Experimental Brain Research

, Volume 188, Issue 2, pp 305–315

Manual asymmetries in grasp pre-shaping and transport–grasp coordination

  • Jarugool Tretriluxana
  • James Gordon
  • Carolee J. Winstein
Research Article

DOI: 10.1007/s00221-008-1364-2

Cite this article as:
Tretriluxana, J., Gordon, J. & Winstein, C.J. Exp Brain Res (2008) 188: 305. doi:10.1007/s00221-008-1364-2

Abstract

Few studies have directly compared the visuo-motor transformation of grasp pre-shaping or transport–grasp coordination of reach-to-grasp movements between the two hands. Our objective was to determine if there are manual asymmetries in right-handed adults as a foundation to investigate hemispheric specialization in individuals post-stroke. Twelve non-disabled right-handed adults performed rapid reach-to-grasp movements to cylinders of three sizes as vision of the arm and hand was partially occluded. We reasoned that the hand system (left or right) that is superior in anticipatory planning of aperture scaling and movement preparation would be more likely to exhibit early grasp pre-shaping under this experimental manipulation. Movement time, hand path, transport velocity, and aperture were derived from 3D electromagnetic sensor data. The visuo-motor transformation of object sizes into an action of aperture pre-shaping was quantified using the correlations between initial aperture velocity and object diameter, and peak aperture and object diameter. Coordination between hand transport and aperture grasping was quantified using the cross-correlation between transport velocity and aperture size. Peak aperture and object diameter were strongly correlated for both hands. However, early aperture velocity and object diameter were correlated only for left-hand movements. Cross-correlation analyses revealed a strong association between transport velocity and aperture only for right-hand movements. Together, these results suggest earlier anticipatory control for the left hand in the visuo-motor transformation of grasp pre-shaping and a stronger transport–grasp linkage for the right hand. Further, initial aperture velocity was a more sensitive measure of these manual asymmetries than peak aperture. Our findings compliment the specialization previously observed for pointing movements of the dominant and non-dominant hemispheric/limb system and the coordinated control of complex movements and visuo-spatial components, respectively.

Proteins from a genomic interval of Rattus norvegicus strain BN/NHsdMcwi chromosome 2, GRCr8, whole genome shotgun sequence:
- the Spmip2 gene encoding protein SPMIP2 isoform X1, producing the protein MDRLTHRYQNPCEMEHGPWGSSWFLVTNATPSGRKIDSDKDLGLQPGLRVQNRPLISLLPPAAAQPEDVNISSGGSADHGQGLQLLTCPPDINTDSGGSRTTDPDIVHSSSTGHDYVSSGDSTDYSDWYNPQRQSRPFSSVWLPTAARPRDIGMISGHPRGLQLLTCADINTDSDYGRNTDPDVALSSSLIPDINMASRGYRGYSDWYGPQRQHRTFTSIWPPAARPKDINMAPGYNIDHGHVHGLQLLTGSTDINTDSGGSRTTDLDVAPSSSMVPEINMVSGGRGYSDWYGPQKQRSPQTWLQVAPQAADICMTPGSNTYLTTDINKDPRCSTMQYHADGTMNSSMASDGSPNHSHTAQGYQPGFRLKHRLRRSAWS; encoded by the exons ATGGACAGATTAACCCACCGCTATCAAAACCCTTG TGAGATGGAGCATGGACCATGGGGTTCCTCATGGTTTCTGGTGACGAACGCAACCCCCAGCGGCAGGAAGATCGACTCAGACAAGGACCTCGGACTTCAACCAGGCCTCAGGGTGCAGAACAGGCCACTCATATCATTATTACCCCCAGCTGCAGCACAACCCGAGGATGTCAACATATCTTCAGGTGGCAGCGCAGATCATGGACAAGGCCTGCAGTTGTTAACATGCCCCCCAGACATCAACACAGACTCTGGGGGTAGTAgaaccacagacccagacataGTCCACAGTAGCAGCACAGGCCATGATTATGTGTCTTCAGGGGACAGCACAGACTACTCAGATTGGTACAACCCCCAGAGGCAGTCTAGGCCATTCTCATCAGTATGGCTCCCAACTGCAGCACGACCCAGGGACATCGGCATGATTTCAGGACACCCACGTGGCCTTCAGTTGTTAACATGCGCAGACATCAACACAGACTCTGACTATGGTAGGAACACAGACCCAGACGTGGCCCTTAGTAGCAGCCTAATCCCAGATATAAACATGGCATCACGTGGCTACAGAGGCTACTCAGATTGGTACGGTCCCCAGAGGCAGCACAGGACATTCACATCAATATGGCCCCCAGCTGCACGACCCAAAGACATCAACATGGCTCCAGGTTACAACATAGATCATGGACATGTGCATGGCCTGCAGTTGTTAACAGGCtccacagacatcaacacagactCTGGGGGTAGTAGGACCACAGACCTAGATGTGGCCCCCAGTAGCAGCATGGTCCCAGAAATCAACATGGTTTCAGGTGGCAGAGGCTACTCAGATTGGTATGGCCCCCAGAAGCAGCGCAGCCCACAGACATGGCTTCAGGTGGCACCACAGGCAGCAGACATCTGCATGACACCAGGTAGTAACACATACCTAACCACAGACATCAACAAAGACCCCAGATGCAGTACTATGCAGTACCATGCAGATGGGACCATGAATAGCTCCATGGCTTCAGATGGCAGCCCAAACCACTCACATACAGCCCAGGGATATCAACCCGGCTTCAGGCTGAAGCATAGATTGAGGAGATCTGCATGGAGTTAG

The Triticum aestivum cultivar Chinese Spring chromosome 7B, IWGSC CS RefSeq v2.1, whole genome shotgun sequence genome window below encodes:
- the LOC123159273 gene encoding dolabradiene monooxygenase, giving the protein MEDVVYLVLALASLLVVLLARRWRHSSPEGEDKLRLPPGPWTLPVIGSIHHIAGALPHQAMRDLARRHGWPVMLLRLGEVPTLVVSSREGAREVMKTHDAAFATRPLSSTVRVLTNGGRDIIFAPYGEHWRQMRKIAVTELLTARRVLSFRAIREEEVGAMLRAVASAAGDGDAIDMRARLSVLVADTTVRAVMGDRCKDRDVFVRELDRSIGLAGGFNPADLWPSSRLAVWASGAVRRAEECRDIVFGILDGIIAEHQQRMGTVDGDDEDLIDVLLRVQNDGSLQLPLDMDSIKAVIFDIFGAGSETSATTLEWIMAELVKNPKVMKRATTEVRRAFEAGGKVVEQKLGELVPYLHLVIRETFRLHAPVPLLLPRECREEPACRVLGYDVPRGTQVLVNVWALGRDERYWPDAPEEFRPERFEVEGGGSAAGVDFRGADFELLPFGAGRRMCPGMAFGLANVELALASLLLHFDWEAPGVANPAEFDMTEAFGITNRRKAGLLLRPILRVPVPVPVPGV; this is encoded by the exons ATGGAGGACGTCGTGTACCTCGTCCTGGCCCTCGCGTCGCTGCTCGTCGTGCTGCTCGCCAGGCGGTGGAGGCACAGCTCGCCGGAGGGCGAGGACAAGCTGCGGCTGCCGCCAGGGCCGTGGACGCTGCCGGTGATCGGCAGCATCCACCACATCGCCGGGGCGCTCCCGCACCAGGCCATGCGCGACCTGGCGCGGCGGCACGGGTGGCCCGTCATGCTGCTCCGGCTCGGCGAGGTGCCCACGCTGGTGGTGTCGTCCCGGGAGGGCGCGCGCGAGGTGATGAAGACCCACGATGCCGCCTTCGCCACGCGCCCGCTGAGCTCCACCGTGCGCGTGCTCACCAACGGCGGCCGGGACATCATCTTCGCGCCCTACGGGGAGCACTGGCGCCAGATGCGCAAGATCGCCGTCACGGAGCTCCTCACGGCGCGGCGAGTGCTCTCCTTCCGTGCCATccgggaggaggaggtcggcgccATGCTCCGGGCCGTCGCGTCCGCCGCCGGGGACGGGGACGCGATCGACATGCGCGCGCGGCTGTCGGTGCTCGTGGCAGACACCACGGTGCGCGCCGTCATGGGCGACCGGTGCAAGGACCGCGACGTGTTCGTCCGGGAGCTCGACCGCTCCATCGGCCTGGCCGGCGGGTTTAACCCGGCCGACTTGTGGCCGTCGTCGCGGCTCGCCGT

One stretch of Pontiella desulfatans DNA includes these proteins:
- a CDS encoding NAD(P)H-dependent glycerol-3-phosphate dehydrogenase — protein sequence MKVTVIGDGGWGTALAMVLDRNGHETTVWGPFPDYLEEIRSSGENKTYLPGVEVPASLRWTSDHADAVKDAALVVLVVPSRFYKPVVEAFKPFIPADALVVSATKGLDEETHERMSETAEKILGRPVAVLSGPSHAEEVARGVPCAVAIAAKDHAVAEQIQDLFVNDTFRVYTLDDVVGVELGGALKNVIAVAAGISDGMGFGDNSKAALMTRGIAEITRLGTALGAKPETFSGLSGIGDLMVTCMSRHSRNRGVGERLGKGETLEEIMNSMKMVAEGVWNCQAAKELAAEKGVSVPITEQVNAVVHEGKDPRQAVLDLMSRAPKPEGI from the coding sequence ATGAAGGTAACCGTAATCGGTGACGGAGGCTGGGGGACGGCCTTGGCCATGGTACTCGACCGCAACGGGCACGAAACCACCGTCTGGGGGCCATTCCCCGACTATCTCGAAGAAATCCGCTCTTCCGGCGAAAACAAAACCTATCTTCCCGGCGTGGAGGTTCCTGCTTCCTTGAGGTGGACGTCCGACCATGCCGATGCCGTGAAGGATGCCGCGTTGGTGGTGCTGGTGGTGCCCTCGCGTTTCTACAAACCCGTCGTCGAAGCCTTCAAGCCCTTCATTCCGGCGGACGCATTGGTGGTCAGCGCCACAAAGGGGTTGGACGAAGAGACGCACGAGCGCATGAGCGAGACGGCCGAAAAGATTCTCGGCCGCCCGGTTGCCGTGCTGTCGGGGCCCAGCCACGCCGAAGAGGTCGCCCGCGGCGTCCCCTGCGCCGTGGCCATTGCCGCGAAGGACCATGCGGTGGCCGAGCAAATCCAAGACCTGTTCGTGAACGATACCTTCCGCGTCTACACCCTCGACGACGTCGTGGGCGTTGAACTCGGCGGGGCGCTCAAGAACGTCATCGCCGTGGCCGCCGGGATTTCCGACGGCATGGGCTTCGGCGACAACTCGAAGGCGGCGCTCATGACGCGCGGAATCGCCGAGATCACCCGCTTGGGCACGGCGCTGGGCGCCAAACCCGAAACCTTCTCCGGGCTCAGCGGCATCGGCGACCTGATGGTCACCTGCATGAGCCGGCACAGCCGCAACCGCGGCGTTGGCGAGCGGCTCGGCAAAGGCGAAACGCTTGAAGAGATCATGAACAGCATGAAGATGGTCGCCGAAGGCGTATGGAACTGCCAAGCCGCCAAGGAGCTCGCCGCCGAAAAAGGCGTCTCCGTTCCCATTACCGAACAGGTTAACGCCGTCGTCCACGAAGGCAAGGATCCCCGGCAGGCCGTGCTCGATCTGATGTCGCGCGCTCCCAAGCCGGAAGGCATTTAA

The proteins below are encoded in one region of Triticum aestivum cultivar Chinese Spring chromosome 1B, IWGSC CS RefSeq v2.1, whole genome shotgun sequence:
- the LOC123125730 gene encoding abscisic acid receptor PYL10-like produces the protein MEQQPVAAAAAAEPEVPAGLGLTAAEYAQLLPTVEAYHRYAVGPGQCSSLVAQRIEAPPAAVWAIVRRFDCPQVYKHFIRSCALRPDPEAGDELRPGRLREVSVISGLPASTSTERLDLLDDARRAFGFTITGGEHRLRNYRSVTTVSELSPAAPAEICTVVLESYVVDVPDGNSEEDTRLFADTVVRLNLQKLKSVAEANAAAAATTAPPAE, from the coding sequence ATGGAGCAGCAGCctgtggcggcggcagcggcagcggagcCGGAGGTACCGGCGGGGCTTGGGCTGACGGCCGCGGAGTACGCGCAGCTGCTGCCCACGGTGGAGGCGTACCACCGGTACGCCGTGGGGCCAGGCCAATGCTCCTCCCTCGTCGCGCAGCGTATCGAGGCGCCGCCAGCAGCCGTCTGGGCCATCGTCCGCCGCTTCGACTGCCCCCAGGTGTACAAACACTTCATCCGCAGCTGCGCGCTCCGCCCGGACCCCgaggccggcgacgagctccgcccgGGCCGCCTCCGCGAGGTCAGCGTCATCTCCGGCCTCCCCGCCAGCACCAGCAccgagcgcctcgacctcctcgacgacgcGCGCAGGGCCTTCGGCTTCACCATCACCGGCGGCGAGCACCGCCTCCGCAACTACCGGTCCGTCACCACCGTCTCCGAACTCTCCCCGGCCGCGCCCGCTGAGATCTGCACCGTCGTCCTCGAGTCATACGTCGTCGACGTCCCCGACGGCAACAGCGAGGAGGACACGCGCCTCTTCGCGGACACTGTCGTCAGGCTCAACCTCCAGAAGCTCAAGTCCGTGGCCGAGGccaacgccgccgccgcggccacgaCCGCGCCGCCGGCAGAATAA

Keywords

LateralizationKinematicsReach-to-grasp

Copyright information

© Springer-Verlag 2008

Authors and Affiliations

  • Jarugool Tretriluxana
    • 1
    • 2
  • James Gordon
    • 1
  • Carolee J. Winstein
    • 1
    • 3
  1. 1.Division of Biokinesiology and Physical TherapyUniversity of Southern CaliforniaLos AngelesUSA
  2. 2.Faculty of Physical Therapy and Applied Movement ScienceMahidol UniversityBangkokThailand
  3. 3.Department of Neurology, Keck School of MedicineUniversity of Southern CaliforniaLos AngelesUSA